The Greeks – no-one can say they were fools, but it never occurred to them to analyse their own language until in Alexandria about 200 AD, when they had to teach it to foreigners. Then the first Greek grammars were written. The Japanese never had grammar until the 16th century AD. They had no interest in analysis and perhaps no confidence in it, but they were great poets. There are five million poets in Japan. Many of them are women. The language has developed, not in the way of analysis, but in the way of creating poetry. We know from some of the historical incidents in the Middle Ages that the peasants in Japan in the 12th century, were well acquainted with poetry.

The presentation of the truth in China and Japan was not done so much in an analytical way. In fact, the Chinese failed to understand the subtleties of the Indian logic. It was presented much more in the form of vivid incidents on which the pupils were to meditate and finally live, until something awoke. Each of these methods has its strong points and its weak points. The strong point of the Indian analysis is you get precision. The weak point is that one’s liable to become a word-knower – a man who knows words and who feels the words, in a way, are enough: “I know them”.  It doesn’t have the actual experience. When we walk, we balance ourselves by reference to vertical things around us. If they construct a room in which the pillars are all slightly leaning, the average man falls over because he’s aligning himself with them. A man who’s been trained in balance has an inner sense of balance. He doesn’t rely on outer verticals to keep his balance. If a man who is deceived by the leaning verticals shuts his eyes, immediately he can feel the balance. That’s not with him all the time. With a trained man, it’s with him all the time. He can stand easily on one foot in a twisted environment.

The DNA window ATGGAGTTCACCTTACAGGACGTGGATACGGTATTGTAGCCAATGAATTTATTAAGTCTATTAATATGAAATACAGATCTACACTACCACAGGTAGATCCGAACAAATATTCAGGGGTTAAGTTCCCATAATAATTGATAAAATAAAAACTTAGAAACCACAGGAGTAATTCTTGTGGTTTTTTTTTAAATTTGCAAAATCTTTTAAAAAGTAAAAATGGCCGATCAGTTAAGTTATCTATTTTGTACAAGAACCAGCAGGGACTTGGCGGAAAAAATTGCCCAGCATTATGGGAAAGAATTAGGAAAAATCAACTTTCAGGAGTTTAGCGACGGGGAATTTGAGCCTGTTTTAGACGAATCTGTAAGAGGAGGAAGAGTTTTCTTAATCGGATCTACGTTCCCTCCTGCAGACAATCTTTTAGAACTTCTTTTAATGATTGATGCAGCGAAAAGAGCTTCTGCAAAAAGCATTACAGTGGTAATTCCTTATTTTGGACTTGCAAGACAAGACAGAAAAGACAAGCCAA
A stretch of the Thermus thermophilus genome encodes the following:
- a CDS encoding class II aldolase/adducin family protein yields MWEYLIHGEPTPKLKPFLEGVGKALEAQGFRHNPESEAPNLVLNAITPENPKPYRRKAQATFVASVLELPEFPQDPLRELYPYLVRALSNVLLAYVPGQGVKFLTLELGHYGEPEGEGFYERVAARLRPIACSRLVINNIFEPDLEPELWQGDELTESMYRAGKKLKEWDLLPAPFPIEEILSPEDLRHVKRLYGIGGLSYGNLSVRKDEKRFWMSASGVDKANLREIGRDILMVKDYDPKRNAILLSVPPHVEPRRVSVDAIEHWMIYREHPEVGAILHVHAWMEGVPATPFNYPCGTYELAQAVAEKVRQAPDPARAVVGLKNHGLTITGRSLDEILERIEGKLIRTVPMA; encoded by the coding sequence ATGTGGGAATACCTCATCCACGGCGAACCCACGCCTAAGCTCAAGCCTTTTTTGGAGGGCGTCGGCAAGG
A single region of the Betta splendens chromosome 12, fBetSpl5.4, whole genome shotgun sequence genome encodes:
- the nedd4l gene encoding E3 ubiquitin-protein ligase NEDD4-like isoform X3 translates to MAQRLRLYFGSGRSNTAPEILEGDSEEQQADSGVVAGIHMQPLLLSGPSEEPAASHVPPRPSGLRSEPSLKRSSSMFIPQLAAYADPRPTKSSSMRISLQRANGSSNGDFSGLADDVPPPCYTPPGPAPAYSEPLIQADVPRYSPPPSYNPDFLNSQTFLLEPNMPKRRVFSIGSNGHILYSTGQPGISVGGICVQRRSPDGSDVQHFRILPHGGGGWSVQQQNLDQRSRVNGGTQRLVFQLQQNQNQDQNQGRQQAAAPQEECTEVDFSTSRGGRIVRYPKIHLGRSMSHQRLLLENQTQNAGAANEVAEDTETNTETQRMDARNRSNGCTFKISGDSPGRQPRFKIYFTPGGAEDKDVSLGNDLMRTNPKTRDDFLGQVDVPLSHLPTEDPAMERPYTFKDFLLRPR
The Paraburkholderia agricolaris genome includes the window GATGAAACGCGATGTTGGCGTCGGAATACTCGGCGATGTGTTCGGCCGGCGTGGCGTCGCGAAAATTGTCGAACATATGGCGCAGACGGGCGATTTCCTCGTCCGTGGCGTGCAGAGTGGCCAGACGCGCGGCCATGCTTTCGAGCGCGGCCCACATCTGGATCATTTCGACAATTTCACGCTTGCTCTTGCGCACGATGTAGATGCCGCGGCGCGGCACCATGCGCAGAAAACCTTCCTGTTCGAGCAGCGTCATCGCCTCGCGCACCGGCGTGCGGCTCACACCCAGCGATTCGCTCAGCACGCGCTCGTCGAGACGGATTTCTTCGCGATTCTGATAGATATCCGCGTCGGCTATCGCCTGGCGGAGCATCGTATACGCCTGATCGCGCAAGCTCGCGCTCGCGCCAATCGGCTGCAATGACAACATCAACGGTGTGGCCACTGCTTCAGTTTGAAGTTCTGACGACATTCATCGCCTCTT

In the same way, the first experiences of inner realization are often had in meditation, so to say, when the outer twistings are removed – but it has to be with him, finally, all the time.  An inner balance has to be developed, so to say. There must be direct experience. We can be exalted by perhaps a lecture or by some wonderful landscape or work of art, or perhaps by music; but when we go back, we’re still the same.